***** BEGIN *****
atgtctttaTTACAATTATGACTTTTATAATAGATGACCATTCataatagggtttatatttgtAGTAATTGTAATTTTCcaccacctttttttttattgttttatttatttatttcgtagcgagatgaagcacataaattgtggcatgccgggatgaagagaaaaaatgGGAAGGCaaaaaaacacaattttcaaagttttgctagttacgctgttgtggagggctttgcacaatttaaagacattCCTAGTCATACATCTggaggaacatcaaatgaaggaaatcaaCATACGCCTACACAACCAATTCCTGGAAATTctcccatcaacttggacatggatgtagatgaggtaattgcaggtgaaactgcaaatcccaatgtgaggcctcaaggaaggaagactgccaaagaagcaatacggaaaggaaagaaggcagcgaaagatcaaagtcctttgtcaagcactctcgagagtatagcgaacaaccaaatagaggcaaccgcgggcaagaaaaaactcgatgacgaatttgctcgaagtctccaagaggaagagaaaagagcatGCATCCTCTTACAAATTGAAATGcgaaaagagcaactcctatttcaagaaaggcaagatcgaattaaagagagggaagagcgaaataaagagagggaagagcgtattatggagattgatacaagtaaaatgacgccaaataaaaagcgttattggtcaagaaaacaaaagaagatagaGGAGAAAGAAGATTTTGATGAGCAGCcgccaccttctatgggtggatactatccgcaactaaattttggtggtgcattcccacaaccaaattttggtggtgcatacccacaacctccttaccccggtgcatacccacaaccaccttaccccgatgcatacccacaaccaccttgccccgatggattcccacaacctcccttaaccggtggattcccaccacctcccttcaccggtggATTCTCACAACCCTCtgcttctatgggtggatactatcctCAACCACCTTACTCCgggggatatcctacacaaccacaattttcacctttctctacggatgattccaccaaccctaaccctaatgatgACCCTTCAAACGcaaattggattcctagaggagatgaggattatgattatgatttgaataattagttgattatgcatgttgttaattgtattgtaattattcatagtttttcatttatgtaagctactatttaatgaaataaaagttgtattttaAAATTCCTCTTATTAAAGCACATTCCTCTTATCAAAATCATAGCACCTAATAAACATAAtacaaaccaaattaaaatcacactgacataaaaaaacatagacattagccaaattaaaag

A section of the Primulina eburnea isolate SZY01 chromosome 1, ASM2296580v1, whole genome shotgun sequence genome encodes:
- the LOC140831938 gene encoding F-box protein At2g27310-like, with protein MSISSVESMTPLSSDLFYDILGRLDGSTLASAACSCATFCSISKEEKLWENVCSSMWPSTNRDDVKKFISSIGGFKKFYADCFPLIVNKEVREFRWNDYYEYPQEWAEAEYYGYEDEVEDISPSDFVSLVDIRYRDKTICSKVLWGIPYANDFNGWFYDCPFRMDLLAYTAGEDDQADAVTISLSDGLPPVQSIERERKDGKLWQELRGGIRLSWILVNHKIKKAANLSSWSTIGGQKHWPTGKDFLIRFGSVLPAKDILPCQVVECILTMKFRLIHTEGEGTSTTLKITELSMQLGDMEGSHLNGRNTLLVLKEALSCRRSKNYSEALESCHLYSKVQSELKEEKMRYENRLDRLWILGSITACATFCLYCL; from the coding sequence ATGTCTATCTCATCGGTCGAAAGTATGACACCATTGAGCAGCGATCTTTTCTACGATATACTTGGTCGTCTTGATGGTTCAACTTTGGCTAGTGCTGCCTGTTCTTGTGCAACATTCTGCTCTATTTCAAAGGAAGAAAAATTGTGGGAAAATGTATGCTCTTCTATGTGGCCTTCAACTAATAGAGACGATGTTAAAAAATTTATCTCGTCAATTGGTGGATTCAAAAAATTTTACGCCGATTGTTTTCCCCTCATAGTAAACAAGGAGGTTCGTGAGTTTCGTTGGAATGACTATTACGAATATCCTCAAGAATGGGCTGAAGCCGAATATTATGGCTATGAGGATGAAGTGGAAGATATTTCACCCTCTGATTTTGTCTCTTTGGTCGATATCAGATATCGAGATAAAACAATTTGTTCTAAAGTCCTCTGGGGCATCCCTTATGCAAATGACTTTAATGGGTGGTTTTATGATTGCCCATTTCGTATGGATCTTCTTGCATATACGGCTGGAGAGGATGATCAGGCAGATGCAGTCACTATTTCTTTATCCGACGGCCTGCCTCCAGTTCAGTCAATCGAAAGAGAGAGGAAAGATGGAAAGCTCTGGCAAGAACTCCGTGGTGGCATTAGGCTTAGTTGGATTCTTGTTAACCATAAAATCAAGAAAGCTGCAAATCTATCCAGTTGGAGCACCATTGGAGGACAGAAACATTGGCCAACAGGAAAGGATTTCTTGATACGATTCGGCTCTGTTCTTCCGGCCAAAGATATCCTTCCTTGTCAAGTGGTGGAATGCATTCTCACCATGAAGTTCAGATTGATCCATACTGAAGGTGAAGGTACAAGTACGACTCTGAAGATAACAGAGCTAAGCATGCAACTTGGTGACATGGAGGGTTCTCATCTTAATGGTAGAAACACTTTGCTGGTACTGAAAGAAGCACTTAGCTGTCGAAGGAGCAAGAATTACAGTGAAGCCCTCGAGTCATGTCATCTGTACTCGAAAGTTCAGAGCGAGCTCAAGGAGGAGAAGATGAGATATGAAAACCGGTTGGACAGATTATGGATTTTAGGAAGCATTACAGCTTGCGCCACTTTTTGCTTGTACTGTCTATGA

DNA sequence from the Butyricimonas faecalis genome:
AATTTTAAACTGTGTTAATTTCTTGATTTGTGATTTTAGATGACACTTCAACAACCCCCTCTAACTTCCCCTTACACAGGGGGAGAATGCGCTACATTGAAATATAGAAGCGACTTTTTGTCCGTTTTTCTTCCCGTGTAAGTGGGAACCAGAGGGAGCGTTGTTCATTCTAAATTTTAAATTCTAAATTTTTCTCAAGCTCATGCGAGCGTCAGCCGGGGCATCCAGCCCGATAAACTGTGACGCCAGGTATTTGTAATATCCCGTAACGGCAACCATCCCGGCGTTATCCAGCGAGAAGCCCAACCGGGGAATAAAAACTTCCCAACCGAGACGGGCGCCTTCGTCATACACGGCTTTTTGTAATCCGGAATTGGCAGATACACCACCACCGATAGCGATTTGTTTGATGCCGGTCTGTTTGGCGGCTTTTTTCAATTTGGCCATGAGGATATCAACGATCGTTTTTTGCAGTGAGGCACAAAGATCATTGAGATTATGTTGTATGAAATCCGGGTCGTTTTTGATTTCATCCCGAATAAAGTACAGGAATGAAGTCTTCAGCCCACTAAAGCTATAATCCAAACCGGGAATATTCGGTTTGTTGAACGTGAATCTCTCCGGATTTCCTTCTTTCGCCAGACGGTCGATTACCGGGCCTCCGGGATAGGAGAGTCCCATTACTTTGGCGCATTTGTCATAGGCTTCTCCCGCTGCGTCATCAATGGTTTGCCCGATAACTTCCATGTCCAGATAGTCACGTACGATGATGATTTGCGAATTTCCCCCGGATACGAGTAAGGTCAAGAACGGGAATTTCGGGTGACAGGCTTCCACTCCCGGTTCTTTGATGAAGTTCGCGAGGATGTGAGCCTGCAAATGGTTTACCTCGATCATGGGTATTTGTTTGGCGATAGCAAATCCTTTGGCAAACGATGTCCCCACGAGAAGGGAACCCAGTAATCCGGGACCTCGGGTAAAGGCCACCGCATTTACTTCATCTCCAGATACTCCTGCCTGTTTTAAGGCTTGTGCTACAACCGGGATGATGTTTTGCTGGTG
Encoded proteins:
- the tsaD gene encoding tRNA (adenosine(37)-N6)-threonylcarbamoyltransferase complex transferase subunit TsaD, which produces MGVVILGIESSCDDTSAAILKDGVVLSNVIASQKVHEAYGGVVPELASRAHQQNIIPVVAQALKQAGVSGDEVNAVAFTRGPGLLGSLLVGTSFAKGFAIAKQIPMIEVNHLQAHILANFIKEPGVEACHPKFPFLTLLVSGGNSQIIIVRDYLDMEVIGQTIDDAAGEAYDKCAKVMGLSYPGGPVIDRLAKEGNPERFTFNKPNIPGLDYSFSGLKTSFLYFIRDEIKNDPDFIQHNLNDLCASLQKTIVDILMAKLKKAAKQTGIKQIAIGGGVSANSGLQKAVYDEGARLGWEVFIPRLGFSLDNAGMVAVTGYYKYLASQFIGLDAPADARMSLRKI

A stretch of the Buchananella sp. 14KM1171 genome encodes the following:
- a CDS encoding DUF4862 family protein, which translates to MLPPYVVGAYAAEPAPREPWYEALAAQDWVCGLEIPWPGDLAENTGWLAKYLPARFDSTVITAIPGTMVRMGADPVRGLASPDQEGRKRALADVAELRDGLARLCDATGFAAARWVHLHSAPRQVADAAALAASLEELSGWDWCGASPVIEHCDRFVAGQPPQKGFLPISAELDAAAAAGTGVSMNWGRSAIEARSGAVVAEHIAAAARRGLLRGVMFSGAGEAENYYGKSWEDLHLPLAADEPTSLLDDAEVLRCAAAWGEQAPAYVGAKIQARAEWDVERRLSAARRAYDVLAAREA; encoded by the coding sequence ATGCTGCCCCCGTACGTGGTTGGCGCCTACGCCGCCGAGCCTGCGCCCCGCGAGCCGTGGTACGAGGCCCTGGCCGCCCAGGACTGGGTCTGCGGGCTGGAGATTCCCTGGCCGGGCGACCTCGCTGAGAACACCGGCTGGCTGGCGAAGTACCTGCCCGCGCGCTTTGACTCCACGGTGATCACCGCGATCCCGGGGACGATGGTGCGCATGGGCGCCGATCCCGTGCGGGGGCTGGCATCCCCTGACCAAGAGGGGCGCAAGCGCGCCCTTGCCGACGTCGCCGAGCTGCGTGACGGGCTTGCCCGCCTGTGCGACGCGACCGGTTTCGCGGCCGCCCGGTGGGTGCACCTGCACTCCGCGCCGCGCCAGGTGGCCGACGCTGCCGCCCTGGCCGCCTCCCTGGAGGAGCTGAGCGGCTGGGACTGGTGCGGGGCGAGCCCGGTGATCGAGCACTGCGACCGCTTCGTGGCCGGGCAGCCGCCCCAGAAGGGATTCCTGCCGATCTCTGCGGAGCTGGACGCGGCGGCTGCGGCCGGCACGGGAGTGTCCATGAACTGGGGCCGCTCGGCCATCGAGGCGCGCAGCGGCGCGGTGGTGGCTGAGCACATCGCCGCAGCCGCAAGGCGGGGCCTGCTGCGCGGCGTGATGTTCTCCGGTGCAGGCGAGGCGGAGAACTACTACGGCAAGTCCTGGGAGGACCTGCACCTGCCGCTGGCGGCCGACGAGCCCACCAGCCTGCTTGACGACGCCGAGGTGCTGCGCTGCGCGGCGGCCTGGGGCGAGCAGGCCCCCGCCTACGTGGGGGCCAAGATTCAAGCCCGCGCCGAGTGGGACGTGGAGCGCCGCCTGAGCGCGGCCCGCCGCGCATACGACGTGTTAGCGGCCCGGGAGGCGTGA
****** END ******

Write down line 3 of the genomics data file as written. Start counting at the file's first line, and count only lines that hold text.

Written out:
- the LOC140831938 gene encoding F-box protein At2g27310-like, with protein MSISSVESMTPLSSDLFYDILGRLDGSTLASAACSCATFCSISKEEKLWENVCSSMWPSTNRDDVKKFISSIGGFKKFYADCFPLIVNKEVREFRWNDYYEYPQEWAEAEYYGYEDEVEDISPSDFVSLVDIRYRDKTICSKVLWGIPYANDFNGWFYDCPFRMDLLAYTAGEDDQADAVTISLSDGLPPVQSIERERKDGKLWQELRGGIRLSWILVNHKIKKAANLSSWSTIGGQKHWPTGKDFLIRFGSVLPAKDILPCQVVECILTMKFRLIHTEGEGTSTTLKITELSMQLGDMEGSHLNGRNTLLVLKEALSCRRSKNYSEALESCHLYSKVQSELKEEKMRYENRLDRLWILGSITACATFCLYCL; from the coding sequence ATGTCTATCTCATCGGTCGAAAGTATGACACCATTGAGCAGCGATCTTTTCTACGATATACTTGGTCGTCTTGATGGTTCAACTTTGGCTAGTGCTGCCTGTTCTTGTGCAACATTCTGCTCTATTTCAAAGGAAGAAAAATTGTGGGAAAATGTATGCTCTTCTATGTGGCCTTCAACTAATAGAGACGATGTTAAAAAATTTATCTCGTCAATTGGTGGATTCAAAAAATTTTACGCCGATTGTTTTCCCCTCATAGTAAACAAGGAGGTTCGTGAGTTTCGTTGGAATGACTATTACGAATATCCTCAAGAATGGGCTGAAGCCGAATATTATGGCTATGAGGATGAAGTGGAAGATATTTCACCCTCTGATTTTGTCTCTTTGGTCGATATCAGATATCGAGATAAAACAATTTGTTCTAAAGTCCTCTGGGGCATCCCTTATGCAAATGACTTTAATGGGTGGTTTTATGATTGCCCATTTCGTATGGATCTTCTTGCATATACGGCTGGAGAGGATGATCAGGCAGATGCAGTCACTATTTCTTTATCCGACGGCCTGCCTCCAGTTCAGTCAATCGAAAGAGAGAGGAAAGATGGAAAGCTCTGGCAAGAACTCCGTGGTGGCATTAGGCTTAGTTGGATTCTTGTTAACCATAAAATCAAGAAAGCTGCAAATCTATCCAGTTGGAGCACCATTGGAGGACAGAAACATTGGCCAACAGGAAAGGATTTCTTGATACGATTCGGCTCTGTTCTTCCGGCCAAAGATATCCTTCCTTGTCAAGTGGTGGAATGCATTCTCACCATGAAGTTCAGATTGATCCATACTGAAGGTGAAGGTACAAGTACGACTCTGAAGATAACAGAGCTAAGCATGCAACTTGGTGACATGGAGGGTTCTCATCTTAATGGTAGAAACACTTTGCTGGTACTGAAAGAAGCACTTAGCTGTCGAAGGAGCAAGAATTACAGTGAAGCCCTCGAGTCATGTCATCTGTACTCGAAAGTTCAGAGCGAGCTCAAGGAGGAGAAGATGAGATATGAAAACCGGTTGGACAGATTATGGATTTTAGGAAGCATTACAGCTTGCGCCACTTTTTGCTTGTACTGTCTATGA